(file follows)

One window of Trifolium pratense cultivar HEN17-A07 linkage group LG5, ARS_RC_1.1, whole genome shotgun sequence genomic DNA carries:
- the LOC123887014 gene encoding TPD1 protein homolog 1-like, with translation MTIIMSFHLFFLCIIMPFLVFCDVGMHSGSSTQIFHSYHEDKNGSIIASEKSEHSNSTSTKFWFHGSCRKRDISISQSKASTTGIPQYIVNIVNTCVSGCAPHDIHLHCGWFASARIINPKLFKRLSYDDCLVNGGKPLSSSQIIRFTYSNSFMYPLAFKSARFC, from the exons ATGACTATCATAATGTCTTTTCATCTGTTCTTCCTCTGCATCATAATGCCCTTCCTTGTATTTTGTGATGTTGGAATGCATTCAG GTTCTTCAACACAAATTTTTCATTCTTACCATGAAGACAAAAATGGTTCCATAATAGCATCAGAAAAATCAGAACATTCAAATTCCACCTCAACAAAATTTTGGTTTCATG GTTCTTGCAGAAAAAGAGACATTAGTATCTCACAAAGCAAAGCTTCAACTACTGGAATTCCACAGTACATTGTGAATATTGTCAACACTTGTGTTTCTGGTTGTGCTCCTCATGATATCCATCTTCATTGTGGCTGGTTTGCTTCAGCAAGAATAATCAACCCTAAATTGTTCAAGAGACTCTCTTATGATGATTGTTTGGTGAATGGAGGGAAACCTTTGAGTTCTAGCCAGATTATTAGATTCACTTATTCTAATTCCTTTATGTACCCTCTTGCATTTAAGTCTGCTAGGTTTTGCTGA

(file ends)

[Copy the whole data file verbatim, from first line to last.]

One window of Trifolium pratense cultivar HEN17-A07 linkage group LG5, ARS_RC_1.1, whole genome shotgun sequence genomic DNA carries:
- the LOC123887014 gene encoding TPD1 protein homolog 1-like, with translation MTIIMSFHLFFLCIIMPFLVFCDVGMHSGSSTQIFHSYHEDKNGSIIASEKSEHSNSTSTKFWFHGSCRKRDISISQSKASTTGIPQYIVNIVNTCVSGCAPHDIHLHCGWFASARIINPKLFKRLSYDDCLVNGGKPLSSSQIIRFTYSNSFMYPLAFKSARFC, from the exons ATGACTATCATAATGTCTTTTCATCTGTTCTTCCTCTGCATCATAATGCCCTTCCTTGTATTTTGTGATGTTGGAATGCATTCAG GTTCTTCAACACAAATTTTTCATTCTTACCATGAAGACAAAAATGGTTCCATAATAGCATCAGAAAAATCAGAACATTCAAATTCCACCTCAACAAAATTTTGGTTTCATG GTTCTTGCAGAAAAAGAGACATTAGTATCTCACAAAGCAAAGCTTCAACTACTGGAATTCCACAGTACATTGTGAATATTGTCAACACTTGTGTTTCTGGTTGTGCTCCTCATGATATCCATCTTCATTGTGGCTGGTTTGCTTCAGCAAGAATAATCAACCCTAAATTGTTCAAGAGACTCTCTTATGATGATTGTTTGGTGAATGGAGGGAAACCTTTGAGTTCTAGCCAGATTATTAGATTCACTTATTCTAATTCCTTTATGTACCCTCTTGCATTTAAGTCTGCTAGGTTTTGCTGA